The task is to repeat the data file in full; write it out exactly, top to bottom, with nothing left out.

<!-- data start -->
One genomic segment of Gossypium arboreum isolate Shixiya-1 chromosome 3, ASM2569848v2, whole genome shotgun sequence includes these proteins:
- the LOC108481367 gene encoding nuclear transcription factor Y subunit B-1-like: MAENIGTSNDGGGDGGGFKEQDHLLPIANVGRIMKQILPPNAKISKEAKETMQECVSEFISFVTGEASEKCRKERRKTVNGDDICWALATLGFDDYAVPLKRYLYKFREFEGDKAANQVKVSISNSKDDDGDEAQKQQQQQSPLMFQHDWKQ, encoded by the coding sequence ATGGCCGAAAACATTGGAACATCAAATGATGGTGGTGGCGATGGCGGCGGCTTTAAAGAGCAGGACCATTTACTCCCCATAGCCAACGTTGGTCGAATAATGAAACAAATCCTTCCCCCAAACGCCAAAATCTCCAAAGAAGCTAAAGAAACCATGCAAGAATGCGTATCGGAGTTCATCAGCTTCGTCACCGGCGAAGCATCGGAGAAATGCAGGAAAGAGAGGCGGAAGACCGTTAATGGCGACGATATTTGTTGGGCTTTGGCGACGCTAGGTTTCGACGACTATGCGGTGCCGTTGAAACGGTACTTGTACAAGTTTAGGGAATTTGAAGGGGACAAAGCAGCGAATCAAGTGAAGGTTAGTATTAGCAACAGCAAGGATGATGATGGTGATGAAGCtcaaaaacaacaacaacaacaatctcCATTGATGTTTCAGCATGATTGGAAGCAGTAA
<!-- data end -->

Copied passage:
One genomic segment of Gossypium arboreum isolate Shixiya-1 chromosome 3, ASM2569848v2, whole genome shotgun sequence includes these proteins:
- the LOC108481367 gene encoding nuclear transcription factor Y subunit B-1-like: MAENIGTSNDGGGDGGGFKEQDHLLPIANVGRIMKQILPPNAKISKEAKETMQECVSEFISFVTGEASEKCRKERRKTVNGDDICWALATLGFDDYAVPLKRYLYKFREFEGDKAANQVKVSISNSKDDDGDEAQKQQQQQSPLMFQHDWKQ, encoded by the coding sequence ATGGCCGAAAACATTGGAACATCAAATGATGGTGGTGGCGATGGCGGCGGCTTTAAAGAGCAGGACCATTTACTCCCCATAGCCAACGTTGGTCGAATAATGAAACAAATCCTTCCCCCAAACGCCAAAATCTCCAAAGAAGCTAAAGAAACCATGCAAGAATGCGTATCGGAGTTCATCAGCTTCGTCACCGGCGAAGCATCGGAGAAATGCAGGAAAGAGAGGCGGAAGACCGTTAATGGCGACGATATTTGTTGGGCTTTGGCGACGCTAGGTTTCGACGACTATGCGGTGCCGTTGAAACGGTACTTGTACAAGTTTAGGGAATTTGAAGGGGACAAAGCAGCGAATCAAGTGAAGGTTAGTATTAGCAACAGCAAGGATGATGATGGTGATGAAGCtcaaaaacaacaacaacaacaatctcCATTGATGTTTCAGCATGATTGGAAGCAGTAA